Heidelberg, Germany, February 2007 — Travelers to Germany can follow in the footsteps of famous figures in history at the special exhibition on Roman Emperor Constantine the Great and at the birthplace of socialist Karl Marx in Trier; the medieval Augustinian monastery in Erfurt, where the young Martin Luther lived before the German Reformation; Buddenbrooks House, the family home and setting for Thomas Mann’s great novel, Buddenbrooks, and the GÃ¼nter Grass House, honoring Germany’s greatest living writer, in LÃ¼beck by visiting the cities of Historic Highlights of Germany, a group of 13 charming cities, steeped in culture and history. Their web site is www.historicgermany.com.
In Trier, founded by the Romans in 16 BC and Germany’s oldest city, a major exhibition on Roman Emperor Constantine the Great runs from June 2 to November 4 in the Rhine State Museum, the Bishopric Cathedral and Diocese Museum and the Simeonstift City Museum, focusing on this master of the Roman Empire, first Christian emperor and on traditions and myths of his legacy. Highlights include the head of a colossal statue of the emperor, original frescoes depicting his family and scale models of Christian churches he built. Trier, Constantine’s first imperial residence and capital of his empire from 307 to 324 AD, retains splendid Roman monuments such as the well-preserved 2nd-century Porta Nigra (Black Gate), his throne room, the Amphitheater and Imperial Baths.
The Karl Marx House in Trier, where the founder of Communism was born in 1818 and lived until 1835, is a showcase of his life and 19th-century socialism through letters, photographs, his love poetry and a large collection of editions of Das Kapital and The Communist Manifesto. The city is a good base for exploring the winding Mosel Valley with its wine villages and vineyards, many planted by the Romans more than 2,000 years ago.
The reunification of Germany made it easier for tourists to follow the Martin Luther Trail to Erfurt, the capital of Thuringia and part of former East Germany, where the young man came in 1501 to study law at the university, switched to theology and was ordained a priest at St. Mary’s Cathedral. The Augustinian monastery where he was a monk from 1505 to 1511 contains an exhibition on “Bible-Monastery-Luther” in the former monks’ quarters, his cell, a library and lodging in sparely furnished rooms with private shower and toilet but no telephone, TV or radio. An excursion can be made to Wartburg Castle, where Luther translated the New Testament into German.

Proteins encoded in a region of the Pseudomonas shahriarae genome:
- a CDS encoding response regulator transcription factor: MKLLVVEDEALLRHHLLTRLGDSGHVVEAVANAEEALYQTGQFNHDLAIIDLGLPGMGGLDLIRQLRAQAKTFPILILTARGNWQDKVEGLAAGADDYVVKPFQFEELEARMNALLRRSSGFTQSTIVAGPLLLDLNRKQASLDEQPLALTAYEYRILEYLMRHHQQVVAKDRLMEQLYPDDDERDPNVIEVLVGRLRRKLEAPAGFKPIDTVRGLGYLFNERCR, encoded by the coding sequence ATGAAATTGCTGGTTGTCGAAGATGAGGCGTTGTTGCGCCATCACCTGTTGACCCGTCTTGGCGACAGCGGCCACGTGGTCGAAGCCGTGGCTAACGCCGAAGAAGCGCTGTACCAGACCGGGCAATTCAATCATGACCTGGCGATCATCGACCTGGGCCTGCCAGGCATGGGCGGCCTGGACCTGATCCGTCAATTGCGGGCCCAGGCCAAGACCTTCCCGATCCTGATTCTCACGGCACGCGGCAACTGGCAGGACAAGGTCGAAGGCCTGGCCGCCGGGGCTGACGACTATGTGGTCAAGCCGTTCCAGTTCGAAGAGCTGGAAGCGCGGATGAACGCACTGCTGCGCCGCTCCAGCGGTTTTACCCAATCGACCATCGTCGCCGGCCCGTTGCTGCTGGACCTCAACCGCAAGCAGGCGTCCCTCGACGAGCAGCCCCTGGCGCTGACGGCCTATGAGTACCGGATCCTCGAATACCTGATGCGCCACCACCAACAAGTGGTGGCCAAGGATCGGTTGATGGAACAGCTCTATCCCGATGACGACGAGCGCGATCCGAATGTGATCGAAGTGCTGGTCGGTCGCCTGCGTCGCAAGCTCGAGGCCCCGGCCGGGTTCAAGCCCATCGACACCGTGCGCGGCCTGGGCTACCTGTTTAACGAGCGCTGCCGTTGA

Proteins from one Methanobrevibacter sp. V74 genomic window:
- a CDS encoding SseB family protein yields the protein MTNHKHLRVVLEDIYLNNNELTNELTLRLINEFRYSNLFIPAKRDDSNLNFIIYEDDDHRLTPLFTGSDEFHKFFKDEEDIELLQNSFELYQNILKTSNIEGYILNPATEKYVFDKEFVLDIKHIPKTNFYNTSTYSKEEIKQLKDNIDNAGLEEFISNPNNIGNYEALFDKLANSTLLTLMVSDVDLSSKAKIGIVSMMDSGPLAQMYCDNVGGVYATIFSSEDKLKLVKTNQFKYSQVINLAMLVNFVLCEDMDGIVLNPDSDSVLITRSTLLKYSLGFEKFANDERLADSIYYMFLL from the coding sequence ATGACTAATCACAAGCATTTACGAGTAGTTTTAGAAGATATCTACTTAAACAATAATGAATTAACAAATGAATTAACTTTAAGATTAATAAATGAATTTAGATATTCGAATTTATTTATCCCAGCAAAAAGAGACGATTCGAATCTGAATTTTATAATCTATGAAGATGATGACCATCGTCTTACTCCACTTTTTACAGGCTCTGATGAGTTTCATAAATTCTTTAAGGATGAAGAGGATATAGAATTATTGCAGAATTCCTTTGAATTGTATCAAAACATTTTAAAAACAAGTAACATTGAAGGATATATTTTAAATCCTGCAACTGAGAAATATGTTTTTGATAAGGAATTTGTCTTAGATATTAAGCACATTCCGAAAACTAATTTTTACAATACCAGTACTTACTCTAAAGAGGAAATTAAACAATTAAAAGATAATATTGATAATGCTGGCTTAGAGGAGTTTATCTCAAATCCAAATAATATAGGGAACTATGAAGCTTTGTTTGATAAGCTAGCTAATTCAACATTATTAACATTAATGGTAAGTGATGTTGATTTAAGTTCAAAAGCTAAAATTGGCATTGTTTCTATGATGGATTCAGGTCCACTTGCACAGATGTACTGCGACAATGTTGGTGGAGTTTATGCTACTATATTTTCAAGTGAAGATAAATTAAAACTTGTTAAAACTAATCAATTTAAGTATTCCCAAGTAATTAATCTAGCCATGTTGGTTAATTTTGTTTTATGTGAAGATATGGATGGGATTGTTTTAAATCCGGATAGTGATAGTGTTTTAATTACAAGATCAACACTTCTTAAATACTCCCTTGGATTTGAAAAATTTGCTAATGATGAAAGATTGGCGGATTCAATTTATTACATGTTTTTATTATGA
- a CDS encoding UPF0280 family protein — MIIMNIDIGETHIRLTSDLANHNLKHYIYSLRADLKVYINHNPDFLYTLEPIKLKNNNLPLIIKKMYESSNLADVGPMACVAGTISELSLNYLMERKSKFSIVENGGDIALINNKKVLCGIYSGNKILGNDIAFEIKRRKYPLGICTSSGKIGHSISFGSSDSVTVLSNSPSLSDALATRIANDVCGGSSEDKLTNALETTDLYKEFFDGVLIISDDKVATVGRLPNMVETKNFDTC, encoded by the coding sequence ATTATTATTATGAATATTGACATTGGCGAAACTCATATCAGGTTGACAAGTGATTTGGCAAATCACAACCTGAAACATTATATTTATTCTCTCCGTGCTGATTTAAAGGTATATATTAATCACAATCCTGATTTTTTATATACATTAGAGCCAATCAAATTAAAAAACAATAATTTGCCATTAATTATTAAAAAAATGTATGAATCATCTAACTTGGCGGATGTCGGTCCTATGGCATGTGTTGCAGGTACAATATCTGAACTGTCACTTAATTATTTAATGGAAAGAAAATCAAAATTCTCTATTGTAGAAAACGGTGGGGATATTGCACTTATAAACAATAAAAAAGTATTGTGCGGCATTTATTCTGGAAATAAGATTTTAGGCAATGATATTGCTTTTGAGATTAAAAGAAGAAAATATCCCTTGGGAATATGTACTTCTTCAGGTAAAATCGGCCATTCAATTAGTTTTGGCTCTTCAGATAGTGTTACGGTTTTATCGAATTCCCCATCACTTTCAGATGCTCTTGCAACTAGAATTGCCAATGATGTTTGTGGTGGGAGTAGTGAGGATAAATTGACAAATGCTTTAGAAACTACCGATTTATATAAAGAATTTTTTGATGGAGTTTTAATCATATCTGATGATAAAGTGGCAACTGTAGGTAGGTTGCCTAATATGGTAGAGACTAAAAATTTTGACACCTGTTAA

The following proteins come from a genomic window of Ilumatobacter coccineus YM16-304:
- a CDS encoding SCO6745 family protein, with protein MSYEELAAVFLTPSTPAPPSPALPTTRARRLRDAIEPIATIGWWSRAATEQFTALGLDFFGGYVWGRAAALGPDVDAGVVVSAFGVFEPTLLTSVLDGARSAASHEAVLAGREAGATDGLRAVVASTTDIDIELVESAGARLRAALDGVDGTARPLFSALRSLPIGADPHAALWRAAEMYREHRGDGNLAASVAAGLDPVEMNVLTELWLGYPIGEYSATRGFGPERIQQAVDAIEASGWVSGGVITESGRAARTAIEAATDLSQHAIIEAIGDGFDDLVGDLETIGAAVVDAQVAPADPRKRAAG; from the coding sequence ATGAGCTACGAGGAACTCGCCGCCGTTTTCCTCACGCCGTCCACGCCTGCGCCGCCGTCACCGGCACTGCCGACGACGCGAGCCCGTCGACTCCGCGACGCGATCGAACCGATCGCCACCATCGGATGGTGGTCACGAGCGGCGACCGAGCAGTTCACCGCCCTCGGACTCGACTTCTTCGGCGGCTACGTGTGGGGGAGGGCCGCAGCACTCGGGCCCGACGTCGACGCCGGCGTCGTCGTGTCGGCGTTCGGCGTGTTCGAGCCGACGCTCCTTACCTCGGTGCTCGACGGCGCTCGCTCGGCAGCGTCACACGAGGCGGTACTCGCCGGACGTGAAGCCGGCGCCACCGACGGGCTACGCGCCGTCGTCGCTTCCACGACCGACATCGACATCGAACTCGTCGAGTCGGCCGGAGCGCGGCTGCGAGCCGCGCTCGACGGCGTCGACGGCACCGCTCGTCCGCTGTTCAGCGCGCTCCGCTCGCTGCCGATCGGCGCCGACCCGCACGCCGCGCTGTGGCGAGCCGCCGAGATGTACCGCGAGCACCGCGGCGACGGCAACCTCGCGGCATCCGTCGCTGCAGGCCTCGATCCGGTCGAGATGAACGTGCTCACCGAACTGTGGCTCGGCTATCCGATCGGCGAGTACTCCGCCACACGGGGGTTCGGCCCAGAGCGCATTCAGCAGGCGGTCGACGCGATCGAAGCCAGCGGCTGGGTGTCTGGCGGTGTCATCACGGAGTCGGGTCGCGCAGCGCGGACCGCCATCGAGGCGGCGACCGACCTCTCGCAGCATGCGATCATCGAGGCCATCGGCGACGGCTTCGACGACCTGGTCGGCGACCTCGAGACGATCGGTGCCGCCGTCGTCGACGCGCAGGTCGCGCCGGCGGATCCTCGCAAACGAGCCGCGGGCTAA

LÃ¼beck, the Hanseatic city on the Baltic Sea, honors giants of 20th-century literature GÃ¼nter Grass and Thomas Mann, winners of the Nobel prize in 1999 and 1929, and the writer Heinrich Mann, brother of Thomas. The 18th-century gabled Buddenbrooks House of Mann’s grandparents was the setting for Buddenbrooks, his famous novel about the decline of a wealthy LÃ¼beck merchant family. Photographs and exhibitions at six biographical stations give an intimate view of the Mann family and the patrician lifestyle.
Opened in 2002, the GÃ¼nter Grass House is “a crossroads forum about where literature and the visual arts meet” and explores Grass’s “double gifts” of talent in literature, sculpture, graphics and music. Exhibits on the author of The Tin Drum include the writing process, with bold corrections, from handwritten manuscript to Olivetti typewriter to computer as well as his sculptures in a courtyard garden.
Other sites related to outstanding historical figures are the birthplace of playwright Bertolt Brecht, best known for the Threepenny Opera, in Augsburg; the Pablo Picasso Graphics Museum with more than 800 lithographs in MÃ¼nster; the Kepler Memorial House, where the great astronomer died in 1630, in Regensburg; and Haus von Walfisch (House of the Whale) in Freiburg, where the humanist Erasmus of Rotterdam lived for two years during the Protestant Reformation.
The Historic Highlights of Germany consists of the cities of Augsburg, Erfurt, Freiberg, Heidelberg, Koblenz, LÃ¼beck, MÃ¼nster, Potsdam, Regensburg, Rostock, Trier, Wiesbaden and WÃ¼rzburg. Each city has a unique character and profile; all have a rich historic and cultural heritage. Additional information and city links can be found on their web site, www.historicgermany.com.
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